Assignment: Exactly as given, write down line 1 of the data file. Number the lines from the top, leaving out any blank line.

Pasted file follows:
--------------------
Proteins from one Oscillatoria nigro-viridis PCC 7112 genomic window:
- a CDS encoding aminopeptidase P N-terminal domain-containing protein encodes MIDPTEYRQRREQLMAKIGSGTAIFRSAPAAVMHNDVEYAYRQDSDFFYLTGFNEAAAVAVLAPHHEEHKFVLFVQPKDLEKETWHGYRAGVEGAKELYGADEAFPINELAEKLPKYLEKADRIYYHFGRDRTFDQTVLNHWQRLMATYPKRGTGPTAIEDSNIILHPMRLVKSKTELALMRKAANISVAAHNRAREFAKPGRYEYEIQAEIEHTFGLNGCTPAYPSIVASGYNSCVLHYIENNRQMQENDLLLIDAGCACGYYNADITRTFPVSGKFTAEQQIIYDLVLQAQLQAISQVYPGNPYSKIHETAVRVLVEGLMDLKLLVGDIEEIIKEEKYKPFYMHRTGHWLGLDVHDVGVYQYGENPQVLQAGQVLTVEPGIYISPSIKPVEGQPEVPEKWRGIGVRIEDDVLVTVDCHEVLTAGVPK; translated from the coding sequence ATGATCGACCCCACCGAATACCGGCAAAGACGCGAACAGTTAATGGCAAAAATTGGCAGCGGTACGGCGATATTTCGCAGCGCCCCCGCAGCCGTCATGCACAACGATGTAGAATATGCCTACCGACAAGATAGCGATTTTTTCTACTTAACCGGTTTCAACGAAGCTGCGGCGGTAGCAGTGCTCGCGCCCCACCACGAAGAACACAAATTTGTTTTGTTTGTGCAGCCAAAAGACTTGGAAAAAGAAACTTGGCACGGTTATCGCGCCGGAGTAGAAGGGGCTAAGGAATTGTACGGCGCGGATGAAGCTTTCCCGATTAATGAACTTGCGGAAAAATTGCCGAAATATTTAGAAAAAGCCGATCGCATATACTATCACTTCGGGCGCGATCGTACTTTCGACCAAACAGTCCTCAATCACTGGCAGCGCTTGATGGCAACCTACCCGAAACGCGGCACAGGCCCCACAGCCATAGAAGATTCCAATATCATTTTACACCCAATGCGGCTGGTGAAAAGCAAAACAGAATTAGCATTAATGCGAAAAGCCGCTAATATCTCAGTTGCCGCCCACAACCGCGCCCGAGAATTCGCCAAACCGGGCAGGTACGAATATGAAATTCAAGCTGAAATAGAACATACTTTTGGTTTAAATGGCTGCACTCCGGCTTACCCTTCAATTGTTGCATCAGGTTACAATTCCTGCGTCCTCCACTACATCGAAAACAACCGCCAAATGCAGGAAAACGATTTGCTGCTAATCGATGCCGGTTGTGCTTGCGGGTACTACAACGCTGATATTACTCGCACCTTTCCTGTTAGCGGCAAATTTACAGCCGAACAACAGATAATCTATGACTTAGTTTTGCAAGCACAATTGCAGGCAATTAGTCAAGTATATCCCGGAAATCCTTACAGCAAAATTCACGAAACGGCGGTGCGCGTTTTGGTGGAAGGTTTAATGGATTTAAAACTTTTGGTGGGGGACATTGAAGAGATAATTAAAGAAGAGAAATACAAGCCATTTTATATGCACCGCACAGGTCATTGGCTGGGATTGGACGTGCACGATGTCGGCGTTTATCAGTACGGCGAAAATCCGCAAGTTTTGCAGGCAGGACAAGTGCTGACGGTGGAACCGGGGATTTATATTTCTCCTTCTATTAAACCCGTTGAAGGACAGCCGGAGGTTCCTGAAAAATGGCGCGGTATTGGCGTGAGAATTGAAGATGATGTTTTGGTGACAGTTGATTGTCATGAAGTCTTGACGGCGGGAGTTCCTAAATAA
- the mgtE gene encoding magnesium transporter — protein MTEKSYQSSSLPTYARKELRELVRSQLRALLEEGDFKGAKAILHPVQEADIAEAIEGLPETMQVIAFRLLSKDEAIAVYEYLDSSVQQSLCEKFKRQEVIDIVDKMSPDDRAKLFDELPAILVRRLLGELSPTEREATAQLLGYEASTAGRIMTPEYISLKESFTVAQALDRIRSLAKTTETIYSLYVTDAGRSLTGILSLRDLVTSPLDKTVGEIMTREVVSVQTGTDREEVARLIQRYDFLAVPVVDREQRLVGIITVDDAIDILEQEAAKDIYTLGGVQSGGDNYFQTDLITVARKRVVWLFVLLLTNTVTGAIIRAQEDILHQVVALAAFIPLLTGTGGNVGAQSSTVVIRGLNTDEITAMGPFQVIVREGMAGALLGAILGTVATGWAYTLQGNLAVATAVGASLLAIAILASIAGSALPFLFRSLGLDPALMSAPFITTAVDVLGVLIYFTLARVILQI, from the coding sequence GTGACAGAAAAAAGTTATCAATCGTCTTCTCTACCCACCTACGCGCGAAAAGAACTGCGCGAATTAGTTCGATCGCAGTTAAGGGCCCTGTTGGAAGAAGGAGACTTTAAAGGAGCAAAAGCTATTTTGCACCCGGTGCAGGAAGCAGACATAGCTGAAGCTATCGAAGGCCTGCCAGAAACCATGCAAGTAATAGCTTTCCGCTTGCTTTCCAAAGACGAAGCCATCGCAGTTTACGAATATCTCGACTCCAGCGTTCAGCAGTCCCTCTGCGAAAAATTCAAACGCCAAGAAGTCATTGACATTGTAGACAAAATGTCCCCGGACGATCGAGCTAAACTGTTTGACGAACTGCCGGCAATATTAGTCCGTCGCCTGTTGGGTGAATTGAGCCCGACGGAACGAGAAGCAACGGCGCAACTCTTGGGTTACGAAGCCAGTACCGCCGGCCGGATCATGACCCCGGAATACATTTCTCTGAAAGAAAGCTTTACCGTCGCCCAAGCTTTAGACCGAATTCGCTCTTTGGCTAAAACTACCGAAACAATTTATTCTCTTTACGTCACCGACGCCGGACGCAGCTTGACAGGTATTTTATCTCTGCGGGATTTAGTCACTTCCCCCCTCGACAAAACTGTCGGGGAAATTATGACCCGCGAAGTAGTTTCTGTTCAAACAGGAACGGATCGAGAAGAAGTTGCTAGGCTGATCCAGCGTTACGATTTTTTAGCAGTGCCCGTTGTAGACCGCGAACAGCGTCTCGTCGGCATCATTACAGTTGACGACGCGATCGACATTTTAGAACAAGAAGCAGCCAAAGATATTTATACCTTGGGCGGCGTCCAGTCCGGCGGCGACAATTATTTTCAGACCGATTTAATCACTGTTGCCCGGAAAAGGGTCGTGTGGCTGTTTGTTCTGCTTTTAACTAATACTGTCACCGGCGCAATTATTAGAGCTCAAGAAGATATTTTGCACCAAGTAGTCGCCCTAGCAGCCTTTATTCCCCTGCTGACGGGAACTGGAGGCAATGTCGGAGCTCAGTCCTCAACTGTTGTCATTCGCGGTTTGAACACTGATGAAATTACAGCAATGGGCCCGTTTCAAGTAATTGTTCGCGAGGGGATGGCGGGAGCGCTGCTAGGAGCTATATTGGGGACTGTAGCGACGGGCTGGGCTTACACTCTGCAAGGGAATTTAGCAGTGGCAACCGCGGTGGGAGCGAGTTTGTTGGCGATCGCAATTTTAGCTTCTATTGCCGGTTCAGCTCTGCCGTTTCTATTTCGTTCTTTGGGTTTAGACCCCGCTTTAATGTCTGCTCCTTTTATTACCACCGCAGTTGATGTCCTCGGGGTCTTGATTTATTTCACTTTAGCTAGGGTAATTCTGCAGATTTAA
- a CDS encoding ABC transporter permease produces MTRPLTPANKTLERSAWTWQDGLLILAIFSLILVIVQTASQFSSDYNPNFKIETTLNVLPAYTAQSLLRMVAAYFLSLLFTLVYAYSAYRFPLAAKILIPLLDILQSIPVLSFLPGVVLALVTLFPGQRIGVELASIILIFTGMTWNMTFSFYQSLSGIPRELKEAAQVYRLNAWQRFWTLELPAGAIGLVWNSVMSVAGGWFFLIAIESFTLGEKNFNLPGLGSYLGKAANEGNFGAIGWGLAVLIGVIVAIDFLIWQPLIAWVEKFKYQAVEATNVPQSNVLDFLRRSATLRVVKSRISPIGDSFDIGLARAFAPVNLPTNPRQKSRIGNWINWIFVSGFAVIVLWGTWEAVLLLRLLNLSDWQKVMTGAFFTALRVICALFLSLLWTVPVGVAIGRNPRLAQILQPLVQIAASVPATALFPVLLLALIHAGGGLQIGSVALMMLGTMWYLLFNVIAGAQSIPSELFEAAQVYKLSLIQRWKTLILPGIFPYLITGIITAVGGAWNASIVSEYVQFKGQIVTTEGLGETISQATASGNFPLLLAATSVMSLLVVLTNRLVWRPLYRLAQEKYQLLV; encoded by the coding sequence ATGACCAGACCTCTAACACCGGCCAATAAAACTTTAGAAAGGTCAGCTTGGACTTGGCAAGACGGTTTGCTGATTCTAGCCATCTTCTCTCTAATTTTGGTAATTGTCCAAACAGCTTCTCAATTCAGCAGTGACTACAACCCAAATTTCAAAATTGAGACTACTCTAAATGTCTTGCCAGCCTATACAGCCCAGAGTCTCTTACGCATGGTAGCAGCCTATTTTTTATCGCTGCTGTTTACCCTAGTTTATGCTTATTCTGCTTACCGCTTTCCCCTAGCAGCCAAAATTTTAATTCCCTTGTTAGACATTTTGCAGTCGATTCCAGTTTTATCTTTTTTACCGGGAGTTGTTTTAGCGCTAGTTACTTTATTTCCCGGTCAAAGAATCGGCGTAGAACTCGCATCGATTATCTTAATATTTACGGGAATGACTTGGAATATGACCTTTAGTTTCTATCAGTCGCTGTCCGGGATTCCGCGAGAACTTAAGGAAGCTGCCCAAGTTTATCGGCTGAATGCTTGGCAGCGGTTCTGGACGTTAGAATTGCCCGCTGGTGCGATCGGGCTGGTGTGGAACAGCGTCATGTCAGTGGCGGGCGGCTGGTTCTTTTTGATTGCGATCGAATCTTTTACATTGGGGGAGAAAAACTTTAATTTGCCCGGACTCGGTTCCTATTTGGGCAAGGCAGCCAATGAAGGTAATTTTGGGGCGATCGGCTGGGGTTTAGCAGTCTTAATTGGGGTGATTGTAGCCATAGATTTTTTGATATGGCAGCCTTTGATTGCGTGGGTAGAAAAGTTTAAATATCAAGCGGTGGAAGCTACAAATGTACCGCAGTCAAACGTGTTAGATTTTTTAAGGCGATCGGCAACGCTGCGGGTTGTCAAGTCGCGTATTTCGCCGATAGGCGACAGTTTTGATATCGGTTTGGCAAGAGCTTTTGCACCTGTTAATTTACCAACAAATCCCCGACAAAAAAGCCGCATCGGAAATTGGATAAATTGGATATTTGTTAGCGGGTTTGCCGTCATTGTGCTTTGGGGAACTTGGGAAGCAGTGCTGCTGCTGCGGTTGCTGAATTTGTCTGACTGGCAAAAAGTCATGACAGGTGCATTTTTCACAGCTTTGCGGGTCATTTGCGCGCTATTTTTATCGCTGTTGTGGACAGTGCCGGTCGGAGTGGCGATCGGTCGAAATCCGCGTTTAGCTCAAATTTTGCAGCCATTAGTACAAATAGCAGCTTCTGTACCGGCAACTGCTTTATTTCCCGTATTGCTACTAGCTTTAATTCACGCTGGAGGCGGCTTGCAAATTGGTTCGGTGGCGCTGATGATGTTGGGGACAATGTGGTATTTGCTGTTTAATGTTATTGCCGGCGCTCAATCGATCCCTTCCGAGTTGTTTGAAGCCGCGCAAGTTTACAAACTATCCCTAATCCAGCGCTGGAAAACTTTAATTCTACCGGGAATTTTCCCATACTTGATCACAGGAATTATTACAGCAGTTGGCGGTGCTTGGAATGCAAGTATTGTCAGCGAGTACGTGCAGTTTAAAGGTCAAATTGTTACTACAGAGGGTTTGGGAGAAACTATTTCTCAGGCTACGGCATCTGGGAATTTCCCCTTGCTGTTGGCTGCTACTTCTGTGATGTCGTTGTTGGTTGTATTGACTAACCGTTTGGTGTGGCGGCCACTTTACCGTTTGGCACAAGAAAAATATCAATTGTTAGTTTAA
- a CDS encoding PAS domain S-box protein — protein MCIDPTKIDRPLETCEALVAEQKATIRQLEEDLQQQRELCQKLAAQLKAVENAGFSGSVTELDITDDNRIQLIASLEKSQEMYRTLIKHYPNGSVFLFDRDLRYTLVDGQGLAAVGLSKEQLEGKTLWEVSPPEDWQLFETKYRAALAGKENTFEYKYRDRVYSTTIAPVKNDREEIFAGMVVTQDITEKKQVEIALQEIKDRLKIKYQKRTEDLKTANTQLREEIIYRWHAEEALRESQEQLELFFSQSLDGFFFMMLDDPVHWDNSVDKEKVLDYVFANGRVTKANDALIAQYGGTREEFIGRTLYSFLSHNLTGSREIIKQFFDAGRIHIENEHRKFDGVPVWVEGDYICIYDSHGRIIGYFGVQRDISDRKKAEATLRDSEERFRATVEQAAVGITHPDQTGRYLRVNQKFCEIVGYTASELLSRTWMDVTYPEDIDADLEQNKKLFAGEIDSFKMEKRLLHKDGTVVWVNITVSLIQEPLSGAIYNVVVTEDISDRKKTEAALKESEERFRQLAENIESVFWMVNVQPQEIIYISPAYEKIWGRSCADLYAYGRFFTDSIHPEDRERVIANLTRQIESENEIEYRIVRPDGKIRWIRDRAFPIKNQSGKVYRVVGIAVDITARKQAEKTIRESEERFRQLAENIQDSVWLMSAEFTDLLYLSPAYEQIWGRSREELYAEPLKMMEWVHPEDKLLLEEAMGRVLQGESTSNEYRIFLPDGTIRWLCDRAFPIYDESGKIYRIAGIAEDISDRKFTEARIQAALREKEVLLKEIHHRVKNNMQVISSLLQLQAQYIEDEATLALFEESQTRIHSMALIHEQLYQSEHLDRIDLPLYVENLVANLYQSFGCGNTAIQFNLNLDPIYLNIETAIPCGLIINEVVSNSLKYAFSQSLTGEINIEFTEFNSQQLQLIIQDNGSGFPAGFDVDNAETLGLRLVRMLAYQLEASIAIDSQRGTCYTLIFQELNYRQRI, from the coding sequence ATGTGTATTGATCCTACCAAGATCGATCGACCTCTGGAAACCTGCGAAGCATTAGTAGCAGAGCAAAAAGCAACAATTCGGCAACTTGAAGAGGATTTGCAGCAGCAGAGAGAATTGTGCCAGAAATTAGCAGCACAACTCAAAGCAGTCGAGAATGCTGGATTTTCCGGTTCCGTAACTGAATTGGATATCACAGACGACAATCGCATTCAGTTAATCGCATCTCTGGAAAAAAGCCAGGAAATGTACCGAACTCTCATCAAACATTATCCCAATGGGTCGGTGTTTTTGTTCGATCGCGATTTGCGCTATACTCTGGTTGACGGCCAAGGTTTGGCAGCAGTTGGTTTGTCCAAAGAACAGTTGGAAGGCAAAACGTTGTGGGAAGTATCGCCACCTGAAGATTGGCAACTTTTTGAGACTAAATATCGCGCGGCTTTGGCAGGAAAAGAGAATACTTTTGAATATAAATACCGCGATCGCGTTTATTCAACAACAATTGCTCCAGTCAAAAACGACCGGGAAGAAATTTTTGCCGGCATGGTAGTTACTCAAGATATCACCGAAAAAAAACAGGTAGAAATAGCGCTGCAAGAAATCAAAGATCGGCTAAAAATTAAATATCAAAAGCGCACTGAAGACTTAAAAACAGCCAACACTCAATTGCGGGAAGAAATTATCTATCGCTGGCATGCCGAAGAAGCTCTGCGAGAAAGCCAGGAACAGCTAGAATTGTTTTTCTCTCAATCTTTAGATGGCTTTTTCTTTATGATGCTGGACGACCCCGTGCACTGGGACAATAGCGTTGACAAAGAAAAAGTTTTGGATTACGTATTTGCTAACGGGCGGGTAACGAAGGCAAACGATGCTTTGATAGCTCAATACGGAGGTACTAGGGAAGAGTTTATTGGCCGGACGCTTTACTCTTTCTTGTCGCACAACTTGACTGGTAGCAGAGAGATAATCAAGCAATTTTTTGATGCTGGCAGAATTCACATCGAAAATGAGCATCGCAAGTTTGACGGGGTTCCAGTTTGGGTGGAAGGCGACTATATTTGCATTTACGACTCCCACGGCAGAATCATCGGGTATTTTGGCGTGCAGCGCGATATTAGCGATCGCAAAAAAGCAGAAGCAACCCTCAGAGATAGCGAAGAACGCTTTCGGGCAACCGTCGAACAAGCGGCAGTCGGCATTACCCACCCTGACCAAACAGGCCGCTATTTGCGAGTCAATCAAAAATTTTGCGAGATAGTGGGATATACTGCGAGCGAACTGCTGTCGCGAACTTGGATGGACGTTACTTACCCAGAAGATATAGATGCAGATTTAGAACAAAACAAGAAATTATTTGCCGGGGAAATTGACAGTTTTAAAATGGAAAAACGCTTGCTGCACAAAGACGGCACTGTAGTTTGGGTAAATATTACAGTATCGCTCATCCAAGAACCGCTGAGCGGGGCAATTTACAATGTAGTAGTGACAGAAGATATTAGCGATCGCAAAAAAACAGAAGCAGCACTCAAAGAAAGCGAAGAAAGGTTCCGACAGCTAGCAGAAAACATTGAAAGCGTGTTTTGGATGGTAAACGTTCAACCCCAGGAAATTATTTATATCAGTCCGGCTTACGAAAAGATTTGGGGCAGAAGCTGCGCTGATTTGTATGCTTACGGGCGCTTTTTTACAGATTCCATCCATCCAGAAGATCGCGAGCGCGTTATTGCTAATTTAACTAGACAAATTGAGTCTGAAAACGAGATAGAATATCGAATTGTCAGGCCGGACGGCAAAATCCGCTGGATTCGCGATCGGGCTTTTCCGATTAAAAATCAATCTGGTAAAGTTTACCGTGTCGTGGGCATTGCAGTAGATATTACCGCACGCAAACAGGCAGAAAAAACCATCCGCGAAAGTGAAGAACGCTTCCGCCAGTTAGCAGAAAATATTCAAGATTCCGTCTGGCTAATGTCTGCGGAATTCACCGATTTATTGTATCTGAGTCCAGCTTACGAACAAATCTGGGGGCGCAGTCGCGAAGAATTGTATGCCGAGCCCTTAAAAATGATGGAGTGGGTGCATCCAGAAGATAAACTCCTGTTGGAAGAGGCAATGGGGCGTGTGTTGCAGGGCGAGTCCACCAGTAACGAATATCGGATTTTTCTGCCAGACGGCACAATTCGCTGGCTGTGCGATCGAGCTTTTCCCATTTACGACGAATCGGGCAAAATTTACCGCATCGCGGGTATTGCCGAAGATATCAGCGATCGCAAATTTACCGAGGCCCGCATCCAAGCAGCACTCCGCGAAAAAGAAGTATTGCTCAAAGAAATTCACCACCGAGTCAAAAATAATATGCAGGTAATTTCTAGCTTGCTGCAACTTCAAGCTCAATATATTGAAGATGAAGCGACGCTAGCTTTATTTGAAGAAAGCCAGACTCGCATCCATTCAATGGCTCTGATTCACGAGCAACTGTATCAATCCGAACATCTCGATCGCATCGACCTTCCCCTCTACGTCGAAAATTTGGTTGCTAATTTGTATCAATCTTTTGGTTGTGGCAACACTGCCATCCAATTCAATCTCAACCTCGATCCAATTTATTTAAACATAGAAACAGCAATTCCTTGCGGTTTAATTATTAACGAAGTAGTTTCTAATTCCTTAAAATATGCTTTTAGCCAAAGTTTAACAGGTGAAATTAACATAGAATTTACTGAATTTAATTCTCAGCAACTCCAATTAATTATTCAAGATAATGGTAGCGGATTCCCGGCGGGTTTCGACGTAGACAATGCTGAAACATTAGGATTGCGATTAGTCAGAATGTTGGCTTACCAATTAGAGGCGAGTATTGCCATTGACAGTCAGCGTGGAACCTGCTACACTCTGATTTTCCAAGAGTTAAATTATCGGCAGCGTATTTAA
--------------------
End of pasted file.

Proteins from one Oscillatoria nigro-viridis PCC 7112 genomic window: